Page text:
Amanda Ba interrogates identity issues, Juggalos in ‘Middleland’

The Columbus-born artist’s stunning new exhibit will remain on display at No Place Gallery through early December.
"I-71" by Amanda Ba
"I-71" by Amanda BaCourtesy No Place Gallery

In Amanda Ba’s new exhibit, “Middleland,” currently on display at No Place Gallery, the Columbus-born, New York-based artist grapples with the gulf that can exist between Ohio’s existence as a multicultural refuge and its reputation as a bastion of Midwestern values.

Along with this, Ba also interrogates Asian American identity and how it operates in proximity to whiteness – a concept she has long considered, and which resurfaced unexpectedly a couple of years back when she attended the Gathering of the Juggalos in Thornville, Ohio.

“I knew going in there was going to be Faygo, and that Steve-O was going to be there,” Ba said in a late October, accompanied by her dog, Sweetie, for a Zoom interview. “And in terms of my actual experience, it did not disappoint, and it was exciting. But it also got me thinking.”

For Ba, attending the festival led her to weigh everything from the Juggalo subculture and its working class, blue-collar roots to the spirit of radical inclusivity she said she observed on site. 

“It was this very accepting community, where I saw queer and trans people,” she said. “But it also got me thinking about how it’s a largely white community. And while I did see other ethnicities there, I felt like I was the only Asian person. ... And so, I left thinking about how in Asian culture it’s definitely a thing to sort of distance yourself from coming off poor. And I’m not sure if that’s why there weren’t more Asian people there – I think it takes time for outside communities to be introduced to a subculture – but it reminded me how Asian immigrants definitely aspire toward the power and wealth that in their mind whiteness entails. And Juggalos don’t really fit into that vision.”

These ideas rattled around in Ba’s brain for nearly two years, eventually crystallizing in “Juggalette,” a large-scale painting that greets visitors entering No Place Gallery, where "Middleland" will remain on display through Dec. 9.

“Juggalette” is one of four striking, outsized works created by the artist in recent months, each examining a distinct aspect of Midwestern culture, from hunting to high school football. (One eye-catching work dubbed "I-71" depicts a woman on a motorcycle racing past the Hell Is Real sign – as iconic an image as any found in Central Ohio.)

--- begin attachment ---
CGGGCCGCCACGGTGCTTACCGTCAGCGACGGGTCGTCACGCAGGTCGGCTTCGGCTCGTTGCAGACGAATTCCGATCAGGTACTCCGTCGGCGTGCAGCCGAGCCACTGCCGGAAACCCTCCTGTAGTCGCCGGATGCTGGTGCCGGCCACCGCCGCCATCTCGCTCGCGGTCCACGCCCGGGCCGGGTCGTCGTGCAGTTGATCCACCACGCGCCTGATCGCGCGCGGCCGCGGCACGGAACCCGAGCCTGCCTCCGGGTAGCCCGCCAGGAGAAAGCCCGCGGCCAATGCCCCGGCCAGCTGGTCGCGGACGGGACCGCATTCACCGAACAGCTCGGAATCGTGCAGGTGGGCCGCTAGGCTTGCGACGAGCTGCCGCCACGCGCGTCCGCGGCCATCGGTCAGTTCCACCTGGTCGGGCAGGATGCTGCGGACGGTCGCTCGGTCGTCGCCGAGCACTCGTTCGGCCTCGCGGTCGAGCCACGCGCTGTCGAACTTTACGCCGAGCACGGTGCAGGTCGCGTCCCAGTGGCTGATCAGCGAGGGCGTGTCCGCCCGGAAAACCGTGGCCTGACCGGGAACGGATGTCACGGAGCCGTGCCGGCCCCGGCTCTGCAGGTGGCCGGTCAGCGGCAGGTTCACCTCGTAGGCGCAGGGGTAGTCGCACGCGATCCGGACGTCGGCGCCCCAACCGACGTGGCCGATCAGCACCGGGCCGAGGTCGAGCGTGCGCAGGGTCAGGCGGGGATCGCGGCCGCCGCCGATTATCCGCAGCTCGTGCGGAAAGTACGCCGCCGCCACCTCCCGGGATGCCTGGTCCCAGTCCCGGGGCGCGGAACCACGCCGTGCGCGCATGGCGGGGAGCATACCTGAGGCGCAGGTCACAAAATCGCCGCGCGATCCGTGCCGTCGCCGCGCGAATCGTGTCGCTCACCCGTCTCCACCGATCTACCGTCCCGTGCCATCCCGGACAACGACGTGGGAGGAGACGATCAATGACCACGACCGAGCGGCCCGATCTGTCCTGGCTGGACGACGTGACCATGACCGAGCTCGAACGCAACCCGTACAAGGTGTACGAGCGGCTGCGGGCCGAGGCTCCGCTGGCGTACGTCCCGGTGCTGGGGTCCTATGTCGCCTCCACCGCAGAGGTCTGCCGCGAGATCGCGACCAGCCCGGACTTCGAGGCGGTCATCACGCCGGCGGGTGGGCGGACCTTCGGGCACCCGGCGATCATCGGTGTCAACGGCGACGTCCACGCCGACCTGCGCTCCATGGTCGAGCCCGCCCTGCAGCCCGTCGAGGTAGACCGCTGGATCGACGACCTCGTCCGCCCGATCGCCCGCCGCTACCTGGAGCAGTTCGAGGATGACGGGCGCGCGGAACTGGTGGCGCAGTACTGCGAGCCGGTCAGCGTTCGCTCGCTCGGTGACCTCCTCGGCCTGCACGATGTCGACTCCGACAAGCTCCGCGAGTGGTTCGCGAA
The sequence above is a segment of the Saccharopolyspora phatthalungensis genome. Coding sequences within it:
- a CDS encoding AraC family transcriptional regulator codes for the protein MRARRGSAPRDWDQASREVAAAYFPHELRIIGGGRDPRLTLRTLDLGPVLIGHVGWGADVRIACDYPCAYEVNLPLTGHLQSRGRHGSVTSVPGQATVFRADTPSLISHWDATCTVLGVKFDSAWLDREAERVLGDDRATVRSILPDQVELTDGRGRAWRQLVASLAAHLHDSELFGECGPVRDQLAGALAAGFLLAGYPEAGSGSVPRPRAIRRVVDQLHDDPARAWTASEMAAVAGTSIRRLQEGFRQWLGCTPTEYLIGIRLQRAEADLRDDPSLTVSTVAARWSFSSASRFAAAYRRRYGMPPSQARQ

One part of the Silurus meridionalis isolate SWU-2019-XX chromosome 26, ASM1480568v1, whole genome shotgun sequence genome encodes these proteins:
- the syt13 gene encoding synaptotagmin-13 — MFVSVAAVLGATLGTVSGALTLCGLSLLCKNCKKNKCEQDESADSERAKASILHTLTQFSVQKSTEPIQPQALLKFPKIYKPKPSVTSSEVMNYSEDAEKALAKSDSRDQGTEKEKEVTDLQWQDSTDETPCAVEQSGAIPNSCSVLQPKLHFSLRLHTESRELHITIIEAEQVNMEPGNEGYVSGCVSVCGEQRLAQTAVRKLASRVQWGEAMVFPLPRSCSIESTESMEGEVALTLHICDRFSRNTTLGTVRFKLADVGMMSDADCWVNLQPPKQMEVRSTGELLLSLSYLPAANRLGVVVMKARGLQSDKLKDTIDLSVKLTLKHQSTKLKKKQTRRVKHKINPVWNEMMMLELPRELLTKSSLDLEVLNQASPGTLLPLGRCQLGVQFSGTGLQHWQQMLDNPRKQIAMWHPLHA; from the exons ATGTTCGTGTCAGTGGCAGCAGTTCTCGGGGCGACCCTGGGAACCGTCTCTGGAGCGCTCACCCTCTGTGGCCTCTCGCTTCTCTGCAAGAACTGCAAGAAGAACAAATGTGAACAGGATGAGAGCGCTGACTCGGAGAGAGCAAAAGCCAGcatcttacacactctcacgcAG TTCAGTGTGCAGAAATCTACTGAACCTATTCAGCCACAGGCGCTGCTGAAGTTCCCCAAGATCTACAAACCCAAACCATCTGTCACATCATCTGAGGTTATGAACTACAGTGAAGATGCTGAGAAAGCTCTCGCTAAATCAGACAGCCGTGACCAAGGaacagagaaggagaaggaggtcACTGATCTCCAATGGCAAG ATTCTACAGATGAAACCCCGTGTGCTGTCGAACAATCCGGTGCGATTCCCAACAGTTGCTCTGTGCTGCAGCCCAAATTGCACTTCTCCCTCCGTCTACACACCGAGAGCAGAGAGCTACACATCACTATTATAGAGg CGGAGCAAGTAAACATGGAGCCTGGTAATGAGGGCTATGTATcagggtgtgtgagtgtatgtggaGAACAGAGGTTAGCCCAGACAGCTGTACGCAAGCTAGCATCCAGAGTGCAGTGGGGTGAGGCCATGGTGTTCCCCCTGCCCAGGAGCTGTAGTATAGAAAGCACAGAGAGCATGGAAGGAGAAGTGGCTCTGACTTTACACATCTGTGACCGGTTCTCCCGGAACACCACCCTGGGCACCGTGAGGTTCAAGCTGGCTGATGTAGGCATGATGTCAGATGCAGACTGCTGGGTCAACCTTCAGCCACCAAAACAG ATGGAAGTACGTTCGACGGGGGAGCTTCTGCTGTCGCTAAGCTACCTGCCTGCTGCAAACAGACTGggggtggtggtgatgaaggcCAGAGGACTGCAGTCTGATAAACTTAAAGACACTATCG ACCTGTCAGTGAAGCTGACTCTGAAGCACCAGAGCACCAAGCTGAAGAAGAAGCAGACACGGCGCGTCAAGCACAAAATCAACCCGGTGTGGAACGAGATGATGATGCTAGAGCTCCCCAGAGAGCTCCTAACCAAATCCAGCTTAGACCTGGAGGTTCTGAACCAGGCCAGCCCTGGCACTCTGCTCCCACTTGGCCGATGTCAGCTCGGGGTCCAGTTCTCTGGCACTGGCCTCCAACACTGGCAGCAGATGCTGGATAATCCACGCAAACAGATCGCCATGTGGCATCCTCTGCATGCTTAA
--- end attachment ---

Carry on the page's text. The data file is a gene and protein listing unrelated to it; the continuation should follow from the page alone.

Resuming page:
"Juggalette" by Amanda Ba
"Juggalette" by Amanda BaCourtesy No Place Gallery

While Ba’s paintings dominate the main gallery, the soul of the exhibit is contained within “24 Hours in Middleland,” a two-channel video installation that plays in a loop in a rear room. The film, Ba’s first, sets footage of white suburbia in and around Columbus next to scenes of the artist’s parents navigating daily life in the area, and even a cursory viewing has the effect of bending the other works on display in the gallery, allowing visitors to view the paintings with a different perspective when exiting than they did upon entrance.

“It sort of juxtaposes diasporic life, diasporic culture, diasporic events with things that are stereotypically Midwestern or suburban,” said Ba, whose initial concept for the film was further influenced by reading Amalgamation Schemes by Jared Sexton. “The essay was sort of a critique of multiculturalism and how the promotion of multiculturalism can be a panacea for deeper-rooted issues of anti-Blackness and heteronormativity. So, when a place boasts that it’s multicultural or diverse, it can make people feel satiated, to a point, with how things are going. It can make people feel complacent, which can keep things how they are. ... I learned a lot through filming, for sure, and it carried over into the rest of the work.”

Up to this point in her art career, Ba has focused most of her efforts on the canvas – often to staggering effect. (The paintings at No Place really demand to be seen.) At the same time, the artist said there are limitations to painting, admitting she has become increasingly disenchanted with the staid nature of the practice.

“Painting is the most capital-A Arts thing ever. No one ever questions if a painting is a work of art, right? If it’s on canvas, it’s art. It’s the definition of art,” Ba said. “Painting has a lot of baggage and limitations, where video tends to be more urgent and contemporary. By its nature you’re able to capture things as they are [with video], and you can react and comment quickly.”

This can be particularly useful living and working in this current era, Ba said, a time in which everything seems to be happening at an increasingly accelerated rate. Ba’s paintings, in contrast, tend to develop more slowly – at least in conception – with the artist detailing how she maintains a backstock of ideas that will tumble around in her head until they’re one day ready to emerge. 

“I wasn’t planning on making a painting about the Gathering, but when I was putting together the exhibit and thinking about what the last painting would be, my mind went right to Juggalos,” said Ba, who created “Juggalette” in a matter of weeks almost two years after she spent a weekend among the grease paint-smeared throngs in Thornville. “I always have a backstock of ideas … and they sort of drift around unformed until they’re ready to come back around.”

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